After Care


Recruiting an international workforce is just the start of a successful programme of workforce planning. In fact, the most underestimated area of an international recruitment campaign is the aftercare, onboarding and staff retention phase. By engaging our services, you will have instant access to our consultancy on what you should be doing to ensure that your international doctors and nurses don’t just join you but stay with you for the long term.

Upon Arrival

From our side, we will make sure that your doctors and nurses know exactly where they need to go and have their travel arrangements made when transferring from an airport or other city. We’ll give them a call when they arrive to make sure that they have arrived and are settling in ok as well as meeting with them in their first week or two. As a standard, we also help them to set up a new bank account, send them a new sim card so that they can use their mobile phone straight away and let them know where they need to go to collect their biometric resident permit, attend their police station visit and get their national insurance number.

From your side, our first advice is to be sure that you know when your doctors and nurses are due to arrive and have a plan in place for their first few weeks with you. If they need to collect keys for their accommodation, attend occupational health appointment or meet with HR to get login details and complete final documents then make sure this is fully communicated and appointments are booked in before they arrive. The last thing anyone wants is to find their new starters with very little to do for a week or two whilst they are waiting for things that could have been booked in or sorted prior to arrival.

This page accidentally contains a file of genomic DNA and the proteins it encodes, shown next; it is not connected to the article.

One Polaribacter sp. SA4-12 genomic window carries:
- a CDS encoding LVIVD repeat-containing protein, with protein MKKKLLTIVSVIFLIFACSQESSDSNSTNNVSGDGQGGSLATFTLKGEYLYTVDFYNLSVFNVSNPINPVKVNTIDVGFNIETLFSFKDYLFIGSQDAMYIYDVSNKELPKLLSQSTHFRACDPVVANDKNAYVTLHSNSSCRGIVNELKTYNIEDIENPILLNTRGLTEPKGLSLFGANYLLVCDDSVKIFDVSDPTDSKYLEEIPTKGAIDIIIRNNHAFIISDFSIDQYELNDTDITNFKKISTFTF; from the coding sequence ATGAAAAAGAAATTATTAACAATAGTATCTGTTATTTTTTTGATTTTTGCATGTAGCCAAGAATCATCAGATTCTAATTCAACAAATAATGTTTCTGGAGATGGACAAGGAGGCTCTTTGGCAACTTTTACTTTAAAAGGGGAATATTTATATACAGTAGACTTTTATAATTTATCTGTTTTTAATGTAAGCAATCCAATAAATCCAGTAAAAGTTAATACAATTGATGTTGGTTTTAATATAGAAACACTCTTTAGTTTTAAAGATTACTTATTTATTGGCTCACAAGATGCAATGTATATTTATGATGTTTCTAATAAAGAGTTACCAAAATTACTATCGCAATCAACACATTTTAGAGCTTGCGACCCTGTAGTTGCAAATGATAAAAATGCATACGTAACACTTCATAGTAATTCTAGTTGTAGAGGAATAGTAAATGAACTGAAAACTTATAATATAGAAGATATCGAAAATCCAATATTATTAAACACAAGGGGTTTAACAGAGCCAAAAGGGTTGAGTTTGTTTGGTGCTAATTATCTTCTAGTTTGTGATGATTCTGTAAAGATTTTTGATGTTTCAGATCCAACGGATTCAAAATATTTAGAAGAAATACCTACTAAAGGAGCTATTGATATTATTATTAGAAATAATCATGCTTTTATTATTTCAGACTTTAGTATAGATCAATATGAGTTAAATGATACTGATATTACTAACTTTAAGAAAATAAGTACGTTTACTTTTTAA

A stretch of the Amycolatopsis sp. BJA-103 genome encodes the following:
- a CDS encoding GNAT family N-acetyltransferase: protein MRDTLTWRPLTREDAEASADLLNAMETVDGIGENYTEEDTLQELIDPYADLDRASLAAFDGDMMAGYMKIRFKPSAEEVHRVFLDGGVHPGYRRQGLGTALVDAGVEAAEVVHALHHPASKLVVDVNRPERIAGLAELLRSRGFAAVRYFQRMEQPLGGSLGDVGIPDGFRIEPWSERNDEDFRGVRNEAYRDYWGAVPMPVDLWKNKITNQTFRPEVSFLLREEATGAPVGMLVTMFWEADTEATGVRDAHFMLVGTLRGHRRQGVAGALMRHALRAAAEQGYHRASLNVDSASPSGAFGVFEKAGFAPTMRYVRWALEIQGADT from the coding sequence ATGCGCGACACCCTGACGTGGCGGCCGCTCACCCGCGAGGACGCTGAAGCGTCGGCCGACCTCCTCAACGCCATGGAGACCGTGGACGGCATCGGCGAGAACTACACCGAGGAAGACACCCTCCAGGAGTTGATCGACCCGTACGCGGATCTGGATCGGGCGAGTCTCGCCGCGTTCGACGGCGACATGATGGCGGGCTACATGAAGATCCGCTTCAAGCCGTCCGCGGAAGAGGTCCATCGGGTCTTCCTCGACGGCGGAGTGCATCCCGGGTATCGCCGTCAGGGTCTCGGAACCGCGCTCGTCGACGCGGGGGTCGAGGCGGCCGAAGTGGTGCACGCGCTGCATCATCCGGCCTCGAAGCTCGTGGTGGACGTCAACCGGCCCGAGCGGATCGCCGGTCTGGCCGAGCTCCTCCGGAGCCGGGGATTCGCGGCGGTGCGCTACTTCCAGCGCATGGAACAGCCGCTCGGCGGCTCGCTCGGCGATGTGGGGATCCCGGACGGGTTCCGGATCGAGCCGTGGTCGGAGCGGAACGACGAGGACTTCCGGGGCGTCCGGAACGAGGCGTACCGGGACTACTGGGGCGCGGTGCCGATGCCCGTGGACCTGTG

Equally, once you are satisfied that your doctors and nurses are ready to get started, it is imperative that they receive a good Trust induction. Ideally this will include a meet a greet with key personnel, a tour of the site, Trust HR processes, escalation policies and anything else your new recruits will need to know. Upon arrival with the department, there should be a further department induction or shadowing period to ensure that your doctors and nurses get to know everyone and are well supervised whilst they settle in. This is imperative for a good transition between healthcare systems and, of course, to ensure that patient safety is paramount.

Ongoing Support

For most of our doctors and nurses, BDI Resourcing are their first point of contact with someone in the UK so we have built relationships with them, usually over 6-9 month periods before they actually arrive in the country. Naturally, after that amount of communication it is reasonable that they want to stay in touch with us and that is why we get out to visit them as regularly as possible and keep in touch over the phone whenever we are in need. The most common queries that we get are asking for advice and local knowledge on places to visit, attractions of interest, places of worship or where to buy food or eat out. We are happy to offer our advice in whatever is required and will always help with these basic queries until the doctors or nurses are totally settled in.

It is also worth noting that cultural differences for these doctors and nurses are sometimes a quick learning process and we will always assist with this area. Our advice usually includes what to expect when they start work, how to interact with different members of the team and how to approach difficult workplace scenarios. Since these doctors and nurses have all come through PLAB or a recognised UK postgraduate qualification, it is rare that they need our assistance in this area however we want to ensure that anyone we place can use us as a confidante in case of any workplace concerns that might arise.

Once we get beyond the first few months of their employment with you, the emphasis falls increasingly on the Trust to ensure good and long-lasting staff retention. The primary driver for most doctors and nurses relocating to the UK, is to further their careers and increase their knowledge so offering opportunities for ongoing learning and having a good structure for progression is often a great way to encourage them to stay with you. Of course, this also means you are broadening the skills of your own team which can only be a good thing. It may seem obvious but ensuring that competencies are regularly signed off, arranging regular meetings with a clinical supervisor, assisting with revalidation and encouraging participation in schemes like CESR are fundamental to a doctors career and taking a pro-active interest will work wonders in keeping doctors and nurses with you in the long run.


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